dev build 200806201204
I upgraded from a dev build a week ago to this build. All of a sudden the fonts look a lot harder to read. It looks as
if something changed in terms of the anti-alias handling (I didn't change JDK version).
Created attachment 63183 [details]
screenshot (the top of the text file is especially bad!)
Created attachment 63184 [details]
Screenshot from older release, this looks good!
Created attachment 63185 [details]
Older screenshot, this looks good!
Please delete screenshot2.png uploaded on 19:34:00.
Then please compare screenshot.png to screenshot2.png as they show exactly what I'm talking about.
Reassigning to "editor".
The editor on the first screenshot does not seem to be using antialiasing. There have been changes in the settings
infrastructure (see issue #90403). Could you please retry this with a fresh userdir? If the problem goes away, please
zip-up and attach your original userdir (ie. the contents under 'config/Editors' should be enough). Thanks
The problem occurs even with a fresh userdir. It is especially pronounced in the "Norway Today" color profile.
BTW: Is anti-aliasing configurable from inside Netbeans? If so, where?
> BTW: Is anti-aliasing configurable from inside Netbeans? If so, where?
No, it is not, but should become part of a coloring profile.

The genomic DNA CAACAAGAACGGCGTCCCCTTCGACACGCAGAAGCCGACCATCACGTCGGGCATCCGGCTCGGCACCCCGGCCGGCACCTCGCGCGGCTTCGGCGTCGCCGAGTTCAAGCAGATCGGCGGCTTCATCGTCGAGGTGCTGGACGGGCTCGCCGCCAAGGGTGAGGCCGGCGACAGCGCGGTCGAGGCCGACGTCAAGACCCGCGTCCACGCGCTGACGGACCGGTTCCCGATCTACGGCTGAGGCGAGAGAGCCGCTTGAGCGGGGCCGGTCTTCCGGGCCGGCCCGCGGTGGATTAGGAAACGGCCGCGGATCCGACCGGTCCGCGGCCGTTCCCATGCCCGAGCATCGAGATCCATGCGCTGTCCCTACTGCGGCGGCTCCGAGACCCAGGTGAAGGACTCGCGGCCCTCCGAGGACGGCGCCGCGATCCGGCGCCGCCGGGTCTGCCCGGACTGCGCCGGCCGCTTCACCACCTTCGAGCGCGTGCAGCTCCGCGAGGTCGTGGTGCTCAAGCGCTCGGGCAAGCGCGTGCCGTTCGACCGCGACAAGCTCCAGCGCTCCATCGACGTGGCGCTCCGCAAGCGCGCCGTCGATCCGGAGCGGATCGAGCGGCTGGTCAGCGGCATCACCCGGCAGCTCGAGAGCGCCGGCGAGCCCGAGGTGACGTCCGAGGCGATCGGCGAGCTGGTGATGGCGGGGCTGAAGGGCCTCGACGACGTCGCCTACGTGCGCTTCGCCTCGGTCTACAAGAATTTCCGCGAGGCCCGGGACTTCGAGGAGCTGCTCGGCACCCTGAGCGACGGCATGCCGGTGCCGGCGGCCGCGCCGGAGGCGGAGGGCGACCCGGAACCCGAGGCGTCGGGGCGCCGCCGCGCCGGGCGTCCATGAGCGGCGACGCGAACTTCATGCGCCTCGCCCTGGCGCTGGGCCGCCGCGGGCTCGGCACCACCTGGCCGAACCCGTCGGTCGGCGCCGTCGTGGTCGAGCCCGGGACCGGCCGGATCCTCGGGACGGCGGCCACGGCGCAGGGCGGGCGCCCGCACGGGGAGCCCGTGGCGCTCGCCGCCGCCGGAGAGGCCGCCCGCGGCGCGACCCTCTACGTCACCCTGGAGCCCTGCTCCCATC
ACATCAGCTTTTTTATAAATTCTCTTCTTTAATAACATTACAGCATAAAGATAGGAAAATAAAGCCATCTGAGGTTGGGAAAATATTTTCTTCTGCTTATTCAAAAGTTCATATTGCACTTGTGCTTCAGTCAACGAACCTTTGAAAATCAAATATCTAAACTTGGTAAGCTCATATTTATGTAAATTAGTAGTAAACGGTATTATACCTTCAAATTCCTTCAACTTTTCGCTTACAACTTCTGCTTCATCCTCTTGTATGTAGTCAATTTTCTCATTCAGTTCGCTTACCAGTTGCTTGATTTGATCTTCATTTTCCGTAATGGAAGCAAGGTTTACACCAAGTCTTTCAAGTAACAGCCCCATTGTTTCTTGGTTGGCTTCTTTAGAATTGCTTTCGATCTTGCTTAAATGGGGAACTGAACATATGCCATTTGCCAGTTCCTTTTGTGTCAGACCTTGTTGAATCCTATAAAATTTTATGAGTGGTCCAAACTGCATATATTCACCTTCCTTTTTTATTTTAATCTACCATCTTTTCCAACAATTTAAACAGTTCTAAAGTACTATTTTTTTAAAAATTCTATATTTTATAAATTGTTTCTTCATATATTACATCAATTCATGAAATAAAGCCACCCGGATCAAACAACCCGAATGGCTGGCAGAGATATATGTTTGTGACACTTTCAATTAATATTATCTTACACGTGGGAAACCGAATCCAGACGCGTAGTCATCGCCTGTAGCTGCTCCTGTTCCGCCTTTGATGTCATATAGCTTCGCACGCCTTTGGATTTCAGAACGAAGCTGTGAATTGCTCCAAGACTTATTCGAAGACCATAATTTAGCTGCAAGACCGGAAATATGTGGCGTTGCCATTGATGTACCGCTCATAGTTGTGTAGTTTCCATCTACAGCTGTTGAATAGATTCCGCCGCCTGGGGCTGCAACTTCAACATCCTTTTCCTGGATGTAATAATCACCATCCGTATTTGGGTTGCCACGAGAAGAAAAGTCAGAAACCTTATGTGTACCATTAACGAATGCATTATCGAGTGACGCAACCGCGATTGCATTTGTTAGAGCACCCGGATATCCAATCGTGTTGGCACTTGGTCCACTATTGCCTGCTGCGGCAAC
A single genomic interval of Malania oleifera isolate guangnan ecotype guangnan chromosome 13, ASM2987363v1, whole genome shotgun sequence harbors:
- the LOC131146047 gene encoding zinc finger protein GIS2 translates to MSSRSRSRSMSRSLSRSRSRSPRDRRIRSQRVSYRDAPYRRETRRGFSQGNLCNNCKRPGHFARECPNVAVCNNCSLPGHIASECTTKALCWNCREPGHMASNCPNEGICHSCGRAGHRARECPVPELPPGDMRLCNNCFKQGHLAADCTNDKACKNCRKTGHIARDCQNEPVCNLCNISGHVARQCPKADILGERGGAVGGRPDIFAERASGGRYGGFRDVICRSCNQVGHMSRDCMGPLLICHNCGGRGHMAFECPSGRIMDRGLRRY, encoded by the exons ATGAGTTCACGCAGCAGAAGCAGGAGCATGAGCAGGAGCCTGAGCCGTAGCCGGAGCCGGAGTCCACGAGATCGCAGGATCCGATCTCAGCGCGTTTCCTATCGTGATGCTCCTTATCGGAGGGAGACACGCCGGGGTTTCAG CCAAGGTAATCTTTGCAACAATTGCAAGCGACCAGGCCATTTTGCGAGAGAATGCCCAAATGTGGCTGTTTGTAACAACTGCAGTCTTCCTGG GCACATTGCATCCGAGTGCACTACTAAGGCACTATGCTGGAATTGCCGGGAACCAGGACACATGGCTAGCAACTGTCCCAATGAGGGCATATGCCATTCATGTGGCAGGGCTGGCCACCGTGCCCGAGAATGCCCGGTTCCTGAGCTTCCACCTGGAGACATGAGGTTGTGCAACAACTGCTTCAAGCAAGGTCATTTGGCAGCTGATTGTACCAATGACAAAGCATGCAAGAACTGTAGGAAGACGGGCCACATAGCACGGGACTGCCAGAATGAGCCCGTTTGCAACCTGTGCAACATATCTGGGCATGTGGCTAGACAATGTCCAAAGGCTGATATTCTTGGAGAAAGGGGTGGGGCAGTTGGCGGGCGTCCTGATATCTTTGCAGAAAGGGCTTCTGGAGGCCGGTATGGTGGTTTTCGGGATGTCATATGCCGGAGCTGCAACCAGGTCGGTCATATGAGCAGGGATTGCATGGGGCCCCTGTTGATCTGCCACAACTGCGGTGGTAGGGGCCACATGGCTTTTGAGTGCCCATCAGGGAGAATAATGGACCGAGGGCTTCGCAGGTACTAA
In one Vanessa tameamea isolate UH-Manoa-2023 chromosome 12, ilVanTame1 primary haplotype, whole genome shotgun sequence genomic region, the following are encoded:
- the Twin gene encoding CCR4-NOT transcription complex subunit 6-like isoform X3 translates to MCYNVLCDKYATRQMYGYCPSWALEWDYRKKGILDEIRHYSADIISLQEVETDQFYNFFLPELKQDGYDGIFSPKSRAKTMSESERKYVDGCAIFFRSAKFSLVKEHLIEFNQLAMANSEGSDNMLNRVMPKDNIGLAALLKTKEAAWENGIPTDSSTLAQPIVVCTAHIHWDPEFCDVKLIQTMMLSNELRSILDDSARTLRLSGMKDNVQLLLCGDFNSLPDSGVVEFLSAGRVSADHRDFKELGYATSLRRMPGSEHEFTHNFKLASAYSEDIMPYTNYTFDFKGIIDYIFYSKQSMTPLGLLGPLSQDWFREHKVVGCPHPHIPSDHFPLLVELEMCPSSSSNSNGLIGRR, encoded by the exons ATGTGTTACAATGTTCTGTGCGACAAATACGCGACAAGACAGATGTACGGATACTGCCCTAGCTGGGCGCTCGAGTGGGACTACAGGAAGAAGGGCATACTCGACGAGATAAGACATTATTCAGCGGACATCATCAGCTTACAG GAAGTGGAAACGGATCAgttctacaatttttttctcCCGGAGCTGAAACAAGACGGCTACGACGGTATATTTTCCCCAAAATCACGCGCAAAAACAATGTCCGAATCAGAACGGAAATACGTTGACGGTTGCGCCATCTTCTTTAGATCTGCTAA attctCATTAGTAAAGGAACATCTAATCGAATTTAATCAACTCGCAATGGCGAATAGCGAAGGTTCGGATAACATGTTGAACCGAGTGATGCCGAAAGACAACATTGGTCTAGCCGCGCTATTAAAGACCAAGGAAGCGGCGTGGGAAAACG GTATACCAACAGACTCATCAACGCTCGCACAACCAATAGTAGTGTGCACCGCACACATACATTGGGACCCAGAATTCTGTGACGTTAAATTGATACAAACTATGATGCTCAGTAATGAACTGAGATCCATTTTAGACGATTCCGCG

What OS are you using? It seems to be working fine on my Ubuntu. That is anti-alias=off with JDK5 and anti-alias=on with
Product Version: NetBeans IDE Dev (Build 080626)
Java: 1.6.0_10-ea; Java HotSpot(TM) Client VM 11.0-b11
System: Linux version 2.6.22-15-generic running on i386; UTF-8; en_US (nb)
I am running under Windows Vista x64. I would appreciate it if you could increase the priority of this bug because it
prevents me from using newer dev builds. Normally I wouldn't mind the anti-aliasing setting too much but this particular
bug causes the fonts to become difficult to read (some lines render as less than one pixel wide) so I can't use it for
more than a few minutes before straining my eyes and eventually getting headaches.
BTW: Netbeans' about box doesn't really help identify your Java version. "Java: 1.6.0_10-ea; Java HotSpot(TM) Client VM
11.0-b11" doesn't tell me which update 10 build you're using. I'm running build 25, what about you?
BTW: How do you switch anti-aliasing on and off?
PS: You won't notice this problem with the default profile because of the white background. You really must use "Norway
Today" to reproduce it.
I've answered all your questions and this issue is rather annoying. Is there anything more I can do on my side to speed
up a fix? I am concerned that the longer we get away from the date it got introduced, the harder it will be to track down.
At the very least, can we get someone from the Netbeans staff to try to reproduce the problem under Windows XP with the
latest dev build? I want to figure out whether this is Vista-specific or whether it occurs elsewhere.
I found two possible workarounds:
1) If the default font is Monospace, you need to disable anti-aliasing across the entire OS by going into Control Panel
-> Appearance and Personalization -> Personalization -> Window Color and Appearance -> Open classic appearance